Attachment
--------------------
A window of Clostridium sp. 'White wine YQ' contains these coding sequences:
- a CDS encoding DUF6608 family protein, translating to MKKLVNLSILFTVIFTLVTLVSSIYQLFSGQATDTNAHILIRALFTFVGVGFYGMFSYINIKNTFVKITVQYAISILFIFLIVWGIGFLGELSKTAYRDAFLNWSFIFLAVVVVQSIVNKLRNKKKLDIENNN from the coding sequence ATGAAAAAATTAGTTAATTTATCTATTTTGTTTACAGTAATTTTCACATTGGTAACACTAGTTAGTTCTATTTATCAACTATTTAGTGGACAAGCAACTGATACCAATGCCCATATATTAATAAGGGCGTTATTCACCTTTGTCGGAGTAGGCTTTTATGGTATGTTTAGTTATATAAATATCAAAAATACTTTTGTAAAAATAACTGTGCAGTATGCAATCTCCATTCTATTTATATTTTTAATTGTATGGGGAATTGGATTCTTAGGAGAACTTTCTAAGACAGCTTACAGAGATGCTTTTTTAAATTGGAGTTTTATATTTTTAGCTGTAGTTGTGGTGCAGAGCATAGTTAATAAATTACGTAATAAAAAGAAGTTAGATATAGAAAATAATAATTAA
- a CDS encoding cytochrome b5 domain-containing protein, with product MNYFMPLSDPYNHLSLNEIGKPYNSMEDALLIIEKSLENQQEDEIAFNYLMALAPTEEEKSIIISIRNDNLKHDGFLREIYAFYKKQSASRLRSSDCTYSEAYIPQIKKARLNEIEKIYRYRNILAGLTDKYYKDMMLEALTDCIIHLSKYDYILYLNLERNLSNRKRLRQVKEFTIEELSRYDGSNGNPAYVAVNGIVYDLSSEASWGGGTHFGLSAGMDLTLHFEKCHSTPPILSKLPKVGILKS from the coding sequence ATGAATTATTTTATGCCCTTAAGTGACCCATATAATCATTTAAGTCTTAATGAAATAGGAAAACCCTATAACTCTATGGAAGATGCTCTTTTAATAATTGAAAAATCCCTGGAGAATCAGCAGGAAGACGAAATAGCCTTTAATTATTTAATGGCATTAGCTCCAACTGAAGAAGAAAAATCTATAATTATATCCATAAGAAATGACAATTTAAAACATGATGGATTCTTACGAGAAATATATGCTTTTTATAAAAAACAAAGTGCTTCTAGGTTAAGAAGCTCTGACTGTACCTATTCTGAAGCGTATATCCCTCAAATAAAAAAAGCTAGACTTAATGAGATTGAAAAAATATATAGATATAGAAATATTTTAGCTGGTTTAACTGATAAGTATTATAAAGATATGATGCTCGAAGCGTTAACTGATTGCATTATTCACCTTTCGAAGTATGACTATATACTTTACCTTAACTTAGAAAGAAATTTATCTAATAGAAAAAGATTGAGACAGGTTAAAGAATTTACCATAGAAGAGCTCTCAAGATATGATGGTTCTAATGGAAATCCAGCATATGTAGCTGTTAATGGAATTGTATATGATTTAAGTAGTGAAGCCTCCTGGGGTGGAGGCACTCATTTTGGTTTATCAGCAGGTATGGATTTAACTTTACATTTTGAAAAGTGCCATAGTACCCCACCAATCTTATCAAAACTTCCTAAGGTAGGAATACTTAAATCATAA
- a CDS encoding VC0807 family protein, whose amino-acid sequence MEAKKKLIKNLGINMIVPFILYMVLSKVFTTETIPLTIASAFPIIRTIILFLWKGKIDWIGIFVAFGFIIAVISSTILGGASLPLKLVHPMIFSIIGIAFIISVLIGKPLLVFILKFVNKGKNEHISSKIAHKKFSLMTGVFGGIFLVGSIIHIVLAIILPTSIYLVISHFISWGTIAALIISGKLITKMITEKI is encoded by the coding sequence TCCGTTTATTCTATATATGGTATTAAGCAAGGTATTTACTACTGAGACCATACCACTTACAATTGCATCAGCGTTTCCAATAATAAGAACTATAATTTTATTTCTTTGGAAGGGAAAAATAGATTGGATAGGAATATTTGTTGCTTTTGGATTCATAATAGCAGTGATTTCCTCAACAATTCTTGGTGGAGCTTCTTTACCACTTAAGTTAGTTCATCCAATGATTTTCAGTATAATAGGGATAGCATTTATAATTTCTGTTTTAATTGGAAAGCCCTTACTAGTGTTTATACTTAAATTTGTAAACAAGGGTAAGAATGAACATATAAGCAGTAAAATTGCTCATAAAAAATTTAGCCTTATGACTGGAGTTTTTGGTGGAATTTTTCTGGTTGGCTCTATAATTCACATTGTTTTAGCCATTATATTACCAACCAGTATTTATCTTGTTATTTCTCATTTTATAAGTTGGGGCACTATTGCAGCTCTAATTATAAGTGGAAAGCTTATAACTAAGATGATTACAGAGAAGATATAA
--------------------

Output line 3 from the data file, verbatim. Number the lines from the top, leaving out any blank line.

- a CDS encoding cytochrome b5 domain-containing protein, with product MNYFMPLSDPYNHLSLNEIGKPYNSMEDALLIIEKSLENQQEDEIAFNYLMALAPTEEEKSIIISIRNDNLKHDGFLREIYAFYKKQSASRLRSSDCTYSEAYIPQIKKARLNEIEKIYRYRNILAGLTDKYYKDMMLEALTDCIIHLSKYDYILYLNLERNLSNRKRLRQVKEFTIEELSRYDGSNGNPAYVAVNGIVYDLSSEASWGGGTHFGLSAGMDLTLHFEKCHSTPPILSKLPKVGILKS from the coding sequence ATGAATTATTTTATGCCCTTAAGTGACCCATATAATCATTTAAGTCTTAATGAAATAGGAAAACCCTATAACTCTATGGAAGATGCTCTTTTAATAATTGAAAAATCCCTGGAGAATCAGCAGGAAGACGAAATAGCCTTTAATTATTTAATGGCATTAGCTCCAACTGAAGAAGAAAAATCTATAATTATATCCATAAGAAATGACAATTTAAAACATGATGGATTCTTACGAGAAATATATGCTTTTTATAAAAAACAAAGTGCTTCTAGGTTAAGAAGCTCTGACTGTACCTATTCTGAAGCGTATATCCCTCAAATAAAAAAAGCTAGACTTAATGAGATTGAAAAAATATATAGATATAGAAATATTTTAGCTGGTTTAACTGATAAGTATTATAAAGATATGATGCTCGAAGCGTTAACTGATTGCATTATTCACCTTTCGAAGTATGACTATATACTTTACCTTAACTTAGAAAGAAATTTATCTAATAGAAAAAGATTGAGACAGGTTAAAGAATTTACCATAGAAGAGCTCTCAAGATATGATGGTTCTAATGGAAATCCAGCATATGTAGCTGTTAATGGAATTGTATATGATTTAAGTAGTGAAGCCTCCTGGGGTGGAGGCACTCATTTTGGTTTATCAGCAGGTATGGATTTAACTTTACATTTTGAAAAGTGCCATAGTACCCCACCAATCTTATCAAAACTTCCTAAGGTAGGAATACTTAAATCATAA